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Selected tag(s): Wind

Wind Energy: It’s What Texas does Best, if State Leaders Will Let Us

flickr-katsrcoolThe story of Texas wind energy is a success, but it's an odd history.

In 1999, when Texas deregulated the energy market, a deal was struck to include a Renewable Portfolio Standard (RPS), a requirement that power companies source a certain amount of their electricity from renewable energy by certain dates. Texas surpassed the original targets, as well as subsequently increased targets, eventually making Texas the U.S. wind leader. In fact, the wind industry’s success has been an integral part of the "Texas Miracle" of job creation, especially in West Texas, which hasn't seen an economic boom like this since before the Great Depression.

However, state Senator Troy Fraser (R-Horseshoe Bay) and other legislators think that, because Texas blew past its wind goals, we can call it a "mission accomplished" and repeal the RPS. Repealing Texas’ wind goals at this time, though, could undermine Texas’ wind industry, potentially eliminating thousands of jobs and halting millions of investment dollars Texas receives every year.

The American Wind Energy Association (AWEA) recently released its annual U.S. Wind Industry Market Report for 2014. The report puts Texas on a pedestal, highlighting how the Lone Star State is home to 37 percent of newly installed wind capacity in 2014. Of the 12,700 megawatts (MW) under construction across the country, approximately 7,000 MW are in Texas. Unsurprisingly, Texas leads the country with over 17,000 wind industry jobs. In the list of the Top 10 Public Utilities and Public Utility Districts with Wind Capacity on System across the U.S., Texas’ own CPS Energy in San Antonio and Austin Energy rank first and third, respectively.   Read More »

Posted in Clean Energy, Texas / Also tagged | Comments are closed

Texas Boasts Most Modern Power Grid In The Country

In an effort to gauge where America’s power grid stands, Washington D.C.-based group GridWise Alliance evaluated grid modernization in 41 states and the District of Columbia.  Texas and California tied for first place—standing far above the next runner up.

So what makes Texas’ grid so special?

Texas restructured its electricity market in 1999, introducing competition into the retail electric market.  The new competitive retail market gave most Texans a choice of electricity providers from dozens of companies, so these energy providers compete to offer the most advanced services.  For example, Texans can opt for 100% renewable electricity from Green Mountain Energy.

Additionally, in an effort to update Texas’ electric grid, the Public Utility Commission, Texas’ governing body for electricity, passed a resolution prompting “wires companies”(the firms that deliver energy from power plants to homes and businesses) to invest in millions of smart meters.  Smart meters can help eliminate huge waste in the energy system, reduce peak energy demand (rush hour on the electrical wires) and spur the adoption of clean, low-carbon energy resources, such as wind and solar power, by managing energy demand and generation more efficiently.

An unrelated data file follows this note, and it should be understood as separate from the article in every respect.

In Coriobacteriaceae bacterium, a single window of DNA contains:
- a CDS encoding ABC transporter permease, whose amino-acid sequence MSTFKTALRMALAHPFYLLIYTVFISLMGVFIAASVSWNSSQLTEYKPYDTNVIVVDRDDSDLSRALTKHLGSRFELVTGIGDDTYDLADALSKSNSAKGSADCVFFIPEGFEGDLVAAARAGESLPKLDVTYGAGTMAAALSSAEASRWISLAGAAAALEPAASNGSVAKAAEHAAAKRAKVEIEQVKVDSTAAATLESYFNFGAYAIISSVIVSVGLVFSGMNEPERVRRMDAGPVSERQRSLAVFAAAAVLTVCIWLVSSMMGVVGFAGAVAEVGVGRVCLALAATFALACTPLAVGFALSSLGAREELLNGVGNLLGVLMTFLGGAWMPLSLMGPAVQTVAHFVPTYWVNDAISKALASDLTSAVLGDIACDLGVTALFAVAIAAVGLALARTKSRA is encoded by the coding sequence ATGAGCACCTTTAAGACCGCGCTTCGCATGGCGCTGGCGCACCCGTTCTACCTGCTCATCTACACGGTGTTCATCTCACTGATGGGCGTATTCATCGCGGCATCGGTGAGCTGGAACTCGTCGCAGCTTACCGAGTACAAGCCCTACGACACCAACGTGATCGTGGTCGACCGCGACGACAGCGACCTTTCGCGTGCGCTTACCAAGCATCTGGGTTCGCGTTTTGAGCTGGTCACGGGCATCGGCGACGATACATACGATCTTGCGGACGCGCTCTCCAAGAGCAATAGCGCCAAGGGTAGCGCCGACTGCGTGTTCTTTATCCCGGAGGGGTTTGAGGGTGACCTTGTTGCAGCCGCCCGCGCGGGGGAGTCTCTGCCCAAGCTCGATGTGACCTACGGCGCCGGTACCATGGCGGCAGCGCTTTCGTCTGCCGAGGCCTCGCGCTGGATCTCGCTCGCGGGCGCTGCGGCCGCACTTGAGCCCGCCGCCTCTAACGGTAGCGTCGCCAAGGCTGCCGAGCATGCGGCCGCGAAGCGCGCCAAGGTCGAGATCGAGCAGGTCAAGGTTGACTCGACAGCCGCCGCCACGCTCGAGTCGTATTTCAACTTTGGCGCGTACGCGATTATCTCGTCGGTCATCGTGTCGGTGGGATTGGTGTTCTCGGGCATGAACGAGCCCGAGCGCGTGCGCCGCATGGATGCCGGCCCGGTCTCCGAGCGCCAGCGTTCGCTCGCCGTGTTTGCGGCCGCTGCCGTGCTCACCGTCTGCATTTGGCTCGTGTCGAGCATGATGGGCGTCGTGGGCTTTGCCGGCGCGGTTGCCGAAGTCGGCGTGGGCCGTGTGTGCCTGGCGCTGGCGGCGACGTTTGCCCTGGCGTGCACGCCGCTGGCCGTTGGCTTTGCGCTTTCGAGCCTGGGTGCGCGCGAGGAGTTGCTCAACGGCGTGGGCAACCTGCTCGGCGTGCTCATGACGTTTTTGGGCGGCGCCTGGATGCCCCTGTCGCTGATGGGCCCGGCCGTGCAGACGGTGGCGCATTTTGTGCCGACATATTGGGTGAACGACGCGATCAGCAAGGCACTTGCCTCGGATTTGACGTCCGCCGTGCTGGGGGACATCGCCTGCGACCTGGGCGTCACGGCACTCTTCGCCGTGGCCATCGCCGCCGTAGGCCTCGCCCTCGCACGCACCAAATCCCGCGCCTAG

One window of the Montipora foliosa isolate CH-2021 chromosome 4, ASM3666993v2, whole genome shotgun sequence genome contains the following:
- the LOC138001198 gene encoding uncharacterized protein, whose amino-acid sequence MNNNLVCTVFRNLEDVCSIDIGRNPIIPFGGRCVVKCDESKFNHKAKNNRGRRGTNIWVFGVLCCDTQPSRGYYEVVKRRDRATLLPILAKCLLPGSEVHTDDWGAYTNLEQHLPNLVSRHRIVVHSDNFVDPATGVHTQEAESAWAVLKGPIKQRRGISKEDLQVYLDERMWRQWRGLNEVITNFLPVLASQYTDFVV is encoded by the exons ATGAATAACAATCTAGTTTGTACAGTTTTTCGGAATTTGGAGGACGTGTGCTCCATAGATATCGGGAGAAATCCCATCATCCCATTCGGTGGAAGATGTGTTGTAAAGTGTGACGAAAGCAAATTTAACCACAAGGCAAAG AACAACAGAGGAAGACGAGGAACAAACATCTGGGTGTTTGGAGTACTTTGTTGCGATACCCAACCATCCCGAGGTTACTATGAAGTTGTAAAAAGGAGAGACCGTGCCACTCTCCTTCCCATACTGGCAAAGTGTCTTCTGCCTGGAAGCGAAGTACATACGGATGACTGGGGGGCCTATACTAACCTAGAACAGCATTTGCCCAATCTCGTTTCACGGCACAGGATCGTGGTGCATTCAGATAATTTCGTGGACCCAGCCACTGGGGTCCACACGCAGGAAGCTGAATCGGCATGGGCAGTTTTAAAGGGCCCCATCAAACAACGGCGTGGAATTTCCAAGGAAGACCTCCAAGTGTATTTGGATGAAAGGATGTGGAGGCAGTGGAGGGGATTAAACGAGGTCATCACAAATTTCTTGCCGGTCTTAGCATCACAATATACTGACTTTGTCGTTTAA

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Guest Blog: The Devil In The Design – Energy And Climate Policy Design Matters More Than You Might Think

By: Guest Blogger Joe Indvik, ICF International

Policy design matters. But all too often, this notion is ignored by political pundits and belittled by policymakers in favor of flashy claims about the morality of a policy type. Like the latest sports car, a policy is usually touted as either a gem or a dud based on its superficial image, with only marginal public interest in looking at what’s actually under the hood. On the contrary, data-driven analysis of the inner workings of policy design will be the key to smart solutions on the road ahead for climate and energy policy the U.S.

The Waxman-Markey cap-and-trade bill of 2009 is a prime example. Claims about this former centerpiece of the American climate policy debate ran the gamut of dramatic generalization. They ranged from accusations of a job-killing socialist scheme that “would hurt families, business and farmers—basically anyone who drives a car and flips a light switch” to claims from hopeful environmentalists that any cap would be better than nothing.  Discussion on the actual design of the bill was all but absent from the limelight.  Energy policy discourse is often dominated by these combative back-and-forths, which focus on oversimplified notions of whether a policy would be good for the country while glossing over the practical nuances that make all the difference. Read More »

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